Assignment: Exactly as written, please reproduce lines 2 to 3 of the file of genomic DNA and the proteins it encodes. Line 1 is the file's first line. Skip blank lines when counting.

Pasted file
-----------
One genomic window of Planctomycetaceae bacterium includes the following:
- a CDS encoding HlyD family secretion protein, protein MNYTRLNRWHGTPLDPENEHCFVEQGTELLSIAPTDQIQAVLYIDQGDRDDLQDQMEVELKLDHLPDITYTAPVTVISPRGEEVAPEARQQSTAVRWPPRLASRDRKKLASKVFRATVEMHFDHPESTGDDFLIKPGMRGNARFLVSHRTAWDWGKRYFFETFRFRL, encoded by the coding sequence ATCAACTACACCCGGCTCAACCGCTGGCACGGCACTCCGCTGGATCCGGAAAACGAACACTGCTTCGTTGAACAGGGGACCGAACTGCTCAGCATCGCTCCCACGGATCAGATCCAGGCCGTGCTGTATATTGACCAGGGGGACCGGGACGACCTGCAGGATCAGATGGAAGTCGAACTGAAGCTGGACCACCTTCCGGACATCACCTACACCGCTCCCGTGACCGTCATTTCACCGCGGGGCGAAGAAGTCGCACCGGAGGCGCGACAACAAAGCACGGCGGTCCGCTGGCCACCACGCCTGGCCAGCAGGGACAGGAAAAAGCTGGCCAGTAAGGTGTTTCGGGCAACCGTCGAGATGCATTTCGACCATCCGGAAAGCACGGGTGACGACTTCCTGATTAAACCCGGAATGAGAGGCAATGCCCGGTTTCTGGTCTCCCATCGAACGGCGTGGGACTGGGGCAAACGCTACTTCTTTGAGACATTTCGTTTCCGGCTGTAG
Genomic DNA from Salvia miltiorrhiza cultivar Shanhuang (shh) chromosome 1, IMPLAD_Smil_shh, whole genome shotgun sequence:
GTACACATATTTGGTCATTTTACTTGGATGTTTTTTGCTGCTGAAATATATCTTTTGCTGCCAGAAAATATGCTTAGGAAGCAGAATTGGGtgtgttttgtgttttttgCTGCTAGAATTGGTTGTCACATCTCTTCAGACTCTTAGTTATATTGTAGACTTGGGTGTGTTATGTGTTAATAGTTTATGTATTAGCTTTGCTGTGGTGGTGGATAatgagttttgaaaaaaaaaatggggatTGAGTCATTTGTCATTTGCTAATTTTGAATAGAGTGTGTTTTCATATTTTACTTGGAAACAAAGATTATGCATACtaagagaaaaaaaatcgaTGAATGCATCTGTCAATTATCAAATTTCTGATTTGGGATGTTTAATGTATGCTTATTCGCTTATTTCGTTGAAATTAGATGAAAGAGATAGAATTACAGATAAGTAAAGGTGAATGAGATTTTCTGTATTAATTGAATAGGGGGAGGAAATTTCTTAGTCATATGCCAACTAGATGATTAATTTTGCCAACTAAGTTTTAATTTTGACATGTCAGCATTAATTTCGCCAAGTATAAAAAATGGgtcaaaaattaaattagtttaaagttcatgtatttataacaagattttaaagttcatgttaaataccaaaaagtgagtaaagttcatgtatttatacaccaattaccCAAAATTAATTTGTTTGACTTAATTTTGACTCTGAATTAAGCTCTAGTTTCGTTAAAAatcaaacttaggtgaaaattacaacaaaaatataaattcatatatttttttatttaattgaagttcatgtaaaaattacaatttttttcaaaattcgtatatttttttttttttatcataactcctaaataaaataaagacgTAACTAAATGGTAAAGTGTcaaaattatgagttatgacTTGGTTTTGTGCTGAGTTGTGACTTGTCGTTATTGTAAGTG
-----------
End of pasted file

- a CDS encoding HlyD family secretion protein, protein MNYTRLNRWHGTPLDPENEHCFVEQGTELLSIAPTDQIQAVLYIDQGDRDDLQDQMEVELKLDHLPDITYTAPVTVISPRGEEVAPEARQQSTAVRWPPRLASRDRKKLASKVFRATVEMHFDHPESTGDDFLIKPGMRGNARFLVSHRTAWDWGKRYFFETFRFRL, encoded by the coding sequence ATCAACTACACCCGGCTCAACCGCTGGCACGGCACTCCGCTGGATCCGGAAAACGAACACTGCTTCGTTGAACAGGGGACCGAACTGCTCAGCATCGCTCCCACGGATCAGATCCAGGCCGTGCTGTATATTGACCAGGGGGACCGGGACGACCTGCAGGATCAGATGGAAGTCGAACTGAAGCTGGACCACCTTCCGGACATCACCTACACCGCTCCCGTGACCGTCATTTCACCGCGGGGCGAAGAAGTCGCACCGGAGGCGCGACAACAAAGCACGGCGGTCCGCTGGCCACCACGCCTGGCCAGCAGGGACAGGAAAAAGCTGGCCAGTAAGGTGTTTCGGGCAACCGTCGAGATGCATTTCGACCATCCGGAAAGCACGGGTGACGACTTCCTGATTAAACCCGGAATGAGAGGCAATGCCCGGTTTCTGGTCTCCCATCGAACGGCGTGGGACTGGGGCAAACGCTACTTCTTTGAGACATTTCGTTTCCGGCTGTAG
Genomic DNA from Salvia miltiorrhiza cultivar Shanhuang (shh) chromosome 1, IMPLAD_Smil_shh, whole genome shotgun sequence: